Racial Trauma and Communities of Color

Racial Trauma and Communities of Color

All sessions can be found in full on learn.nctsn.org under “Clinical Training” – “Identifying Critical Moments and Healing Complex Trauma”. These are worth CEU (Continuing Education Units) credit when completed in their entirety.

After watching the video, please take the time to give us feedback on the session. Your feedback will help us shape the new webinars and sessions! If you have any questions or would like a copy of your responses, please email Meadow Pallein B.A., at ctdtd@uchc.edu.

A Father Seeking Justice in Dealing with The Child Protection System

In this webinar, viewers will meet Mr. Smith, a 27-year-old single father who works full-time as a health worker. He and his fiancé would like full custody of his 7-year-old son, Samuel. His son is under the care of the Department of Children and Families (DCF) after Samuel’s pre-school teacher reported that he was sleeping in class and arriving to school, on numerous occasions, unkempt and hungry. The school made multiple, yet unsuccessful attempts to meet and speak with Samuel’s mother, Ms. Johnson. Mr. Smith does not understand why DCF did not contact him first instead of placing Samuel in a foster home. He is now required to meet with a social worker, Mr. Muhammad, to “learn parenting skills.”

The Intersection Between Multi-Generational Developmental Trauma and Contextual Trauma

Introduces Miguel, a 17-year-old with a history of truancy, fighting, and multiple arrests since the age of 14— around the time his mother passed away from cancer. He lives with his grandmother and siblings and occasionally sees his father, who lives out of state. Recently, during COVID-19 pandemic restrictions, Miguel was arrested for public intoxication and resisting arrest. His previous therapist of several years has transitioned out, and he is struggling to make a real connection with his new therapist.

Navigating Racial and Gender Identity Violence as a Young Black Man with Developmental Trauma

In this webinar, viewers meet James, a 16-year-old African American youth who has been living with his maternal uncle, Patrick, since he and his two younger sisters were removed from their biological parents three years ago when James reported to a teacher that his father physically abused him. The teacher filed a report with Child Protective Services (CPS), quickly leading to the removal of James and his two younger sisters (ages seven and nine at that time) from the family home. CPS has been the legal guardian of all three children ever since. CPS gave Patrick physical custody of James, but James’ sisters were placed with a foster family. Patrick believes James needs help and sends him to see Dr. Julian Ford. During his first telehealth session with Dr. Ford, James is skeptical about whether his older White therapist can understand what it’s like as a young African American man. Together, Dr. Ford and James discuss these differences. Their discussions allow James to open up and share some of his deep frustrations and fears, including how his experiences affect his sense of safety and trust and how Patrick can accept and support him as he navigates these complex issues.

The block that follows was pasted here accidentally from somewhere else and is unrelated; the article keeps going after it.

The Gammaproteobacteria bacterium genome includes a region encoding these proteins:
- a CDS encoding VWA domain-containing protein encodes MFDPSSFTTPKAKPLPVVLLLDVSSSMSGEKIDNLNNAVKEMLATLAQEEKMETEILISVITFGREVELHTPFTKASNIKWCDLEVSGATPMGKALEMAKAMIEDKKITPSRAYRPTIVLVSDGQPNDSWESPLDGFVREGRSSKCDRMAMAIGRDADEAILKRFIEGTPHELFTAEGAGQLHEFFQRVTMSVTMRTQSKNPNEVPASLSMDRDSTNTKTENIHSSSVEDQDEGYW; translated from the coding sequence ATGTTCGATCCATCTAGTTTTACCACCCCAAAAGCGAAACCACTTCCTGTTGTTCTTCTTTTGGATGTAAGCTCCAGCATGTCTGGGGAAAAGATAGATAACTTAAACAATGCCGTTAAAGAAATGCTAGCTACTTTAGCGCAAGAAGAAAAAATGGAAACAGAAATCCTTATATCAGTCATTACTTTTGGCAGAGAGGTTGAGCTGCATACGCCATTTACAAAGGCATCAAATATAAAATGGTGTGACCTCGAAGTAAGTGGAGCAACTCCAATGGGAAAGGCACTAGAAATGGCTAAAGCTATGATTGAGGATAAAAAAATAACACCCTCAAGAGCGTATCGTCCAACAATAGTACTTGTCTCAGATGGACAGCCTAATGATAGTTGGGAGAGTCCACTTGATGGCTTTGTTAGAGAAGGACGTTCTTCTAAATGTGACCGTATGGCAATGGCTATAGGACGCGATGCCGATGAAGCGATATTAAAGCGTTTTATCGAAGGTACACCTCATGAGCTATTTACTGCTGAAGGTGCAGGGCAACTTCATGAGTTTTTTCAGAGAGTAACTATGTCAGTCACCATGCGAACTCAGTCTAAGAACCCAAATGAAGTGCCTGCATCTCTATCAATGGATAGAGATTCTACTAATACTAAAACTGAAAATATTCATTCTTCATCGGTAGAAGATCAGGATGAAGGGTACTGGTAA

How Race, Ethnicity, Culture, and Identity Impact Treatment of Trauma

In this webinar, you will hear from five expert trauma therapists about their experiences and reflective processes while working with children and families who have experienced developmental trauma and come from complex backgrounds in terms of race, ethnicity, culture, and identity. In addition, Dr. Rocio Chang (who also participated in the roundtable discussion) will moderate live commentary with Dr. Maureen Allwood, Dr. Ernestine Briggs-King, and Dr. Russell Jones. They will talk about the importance of open conversations related to the roundtable topics as well as the impacts of recent events that have brought racism to the forefront.

Mental Health, Racial Trauma, and Health Inequities Confronting Boys and Men of Color

n this webinar, viewers will hear from Dr. Wizdom Powell, an artist, Director of the Health Disparities Institute and Associate Professor of Psychiatry, and a Senior Consultant for the Center for the Treatment of Developmental Trauma Disorders, at UConn Health, who has worked to advance health equity for boys and men of color. During this segment, Dr. Powell will describe the impact of chronic exposure to racial and developmental trauma on young Black men and share how intergenerational trauma has affected families and communities of color. She will highlight creative pathways that can be considered to promote healing for boys and men of color who have experienced racial and developmental trauma.

The Impact of Developmental Trauma in Communities of Color During the Pandemic

In this webinar, you will hear from Andrew Woods, a clinician with over two decades of experience working with boys and men of color. Andrew is the executive director of Hartford Communities That Care (HCTC), a nonprofit 501(c) (3) community-based organization founded in 1998, whose mission is to create a thriving, non-violent and drug free environment for youth and families. As a leader and advocate for victims of violence and trauma in underserved communities, Andrew has developed and implemented culturally appropriate, high quality, and evidence-based crisis response, mental health and supportive programs, partnerships, and policies to improve the lives of youth and adult victims of crime and their families in the Greater Hartford Area of CT.